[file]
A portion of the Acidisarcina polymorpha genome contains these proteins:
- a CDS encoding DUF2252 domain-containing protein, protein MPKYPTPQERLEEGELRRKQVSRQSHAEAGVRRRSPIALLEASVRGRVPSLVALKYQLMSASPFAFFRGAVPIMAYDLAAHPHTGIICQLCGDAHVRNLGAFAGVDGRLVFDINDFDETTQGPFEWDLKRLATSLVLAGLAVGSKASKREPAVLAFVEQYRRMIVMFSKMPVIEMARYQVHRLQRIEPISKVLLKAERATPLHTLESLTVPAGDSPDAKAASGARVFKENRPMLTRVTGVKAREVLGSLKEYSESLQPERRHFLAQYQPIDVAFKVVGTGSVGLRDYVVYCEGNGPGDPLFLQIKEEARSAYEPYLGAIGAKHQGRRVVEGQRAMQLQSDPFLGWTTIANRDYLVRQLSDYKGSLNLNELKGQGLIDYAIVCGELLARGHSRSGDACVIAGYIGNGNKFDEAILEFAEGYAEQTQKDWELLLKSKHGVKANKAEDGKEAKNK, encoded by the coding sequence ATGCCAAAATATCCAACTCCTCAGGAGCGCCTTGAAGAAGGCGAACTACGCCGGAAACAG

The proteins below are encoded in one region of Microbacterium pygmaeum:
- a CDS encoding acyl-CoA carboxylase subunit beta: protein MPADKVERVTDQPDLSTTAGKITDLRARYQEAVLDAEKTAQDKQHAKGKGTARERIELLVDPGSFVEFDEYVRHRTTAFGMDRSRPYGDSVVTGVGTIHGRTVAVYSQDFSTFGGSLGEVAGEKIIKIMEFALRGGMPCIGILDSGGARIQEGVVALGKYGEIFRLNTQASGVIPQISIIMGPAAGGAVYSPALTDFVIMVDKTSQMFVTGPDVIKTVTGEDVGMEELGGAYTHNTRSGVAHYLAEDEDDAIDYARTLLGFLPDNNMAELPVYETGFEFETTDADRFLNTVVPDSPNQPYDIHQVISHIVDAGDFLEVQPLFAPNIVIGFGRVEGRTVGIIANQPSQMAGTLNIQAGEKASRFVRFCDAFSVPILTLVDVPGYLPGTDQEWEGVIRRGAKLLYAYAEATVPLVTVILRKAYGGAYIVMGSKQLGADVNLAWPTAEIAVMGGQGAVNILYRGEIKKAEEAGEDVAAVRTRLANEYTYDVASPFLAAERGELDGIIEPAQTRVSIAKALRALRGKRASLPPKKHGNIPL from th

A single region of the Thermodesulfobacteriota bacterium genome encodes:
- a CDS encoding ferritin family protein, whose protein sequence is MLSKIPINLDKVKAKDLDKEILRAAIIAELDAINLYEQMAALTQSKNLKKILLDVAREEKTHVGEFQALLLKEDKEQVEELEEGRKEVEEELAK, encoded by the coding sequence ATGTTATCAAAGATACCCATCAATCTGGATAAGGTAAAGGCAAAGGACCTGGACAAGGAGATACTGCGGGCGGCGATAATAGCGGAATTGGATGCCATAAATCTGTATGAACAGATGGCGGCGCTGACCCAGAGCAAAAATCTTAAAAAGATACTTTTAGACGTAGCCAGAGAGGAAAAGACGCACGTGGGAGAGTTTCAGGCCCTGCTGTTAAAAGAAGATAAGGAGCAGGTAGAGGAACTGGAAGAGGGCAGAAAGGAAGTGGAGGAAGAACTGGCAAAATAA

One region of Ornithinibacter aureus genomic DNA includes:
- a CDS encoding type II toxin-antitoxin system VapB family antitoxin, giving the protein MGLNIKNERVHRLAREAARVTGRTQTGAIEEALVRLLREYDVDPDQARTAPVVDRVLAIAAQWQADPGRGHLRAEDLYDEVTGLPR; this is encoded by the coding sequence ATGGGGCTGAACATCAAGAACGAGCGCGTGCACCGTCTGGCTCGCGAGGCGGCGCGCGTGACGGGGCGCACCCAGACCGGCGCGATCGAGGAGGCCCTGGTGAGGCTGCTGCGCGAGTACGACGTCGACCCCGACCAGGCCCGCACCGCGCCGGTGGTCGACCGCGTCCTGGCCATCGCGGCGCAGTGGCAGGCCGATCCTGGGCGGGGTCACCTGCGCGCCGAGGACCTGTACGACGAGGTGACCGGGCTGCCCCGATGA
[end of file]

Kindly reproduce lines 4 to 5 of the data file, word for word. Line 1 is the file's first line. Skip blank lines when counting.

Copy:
- a CDS encoding acyl-CoA carboxylase subunit beta: protein MPADKVERVTDQPDLSTTAGKITDLRARYQEAVLDAEKTAQDKQHAKGKGTARERIELLVDPGSFVEFDEYVRHRTTAFGMDRSRPYGDSVVTGVGTIHGRTVAVYSQDFSTFGGSLGEVAGEKIIKIMEFALRGGMPCIGILDSGGARIQEGVVALGKYGEIFRLNTQASGVIPQISIIMGPAAGGAVYSPALTDFVIMVDKTSQMFVTGPDVIKTVTGEDVGMEELGGAYTHNTRSGVAHYLAEDEDDAIDYARTLLGFLPDNNMAELPVYETGFEFETTDADRFLNTVVPDSPNQPYDIHQVISHIVDAGDFLEVQPLFAPNIVIGFGRVEGRTVGIIANQPSQMAGTLNIQAGEKASRFVRFCDAFSVPILTLVDVPGYLPGTDQEWEGVIRRGAKLLYAYAEATVPLVTVILRKAYGGAYIVMGSKQLGADVNLAWPTAEIAVMGGQGAVNILYRGEIKKAEEAGEDVAAVRTRLANEYTYDVASPFLAAERGELDGIIEPAQTRVSIAKALRALRGKRASLPPKKHGNIPL from th

A single region of the Thermodesulfobacteriota bacterium genome encodes: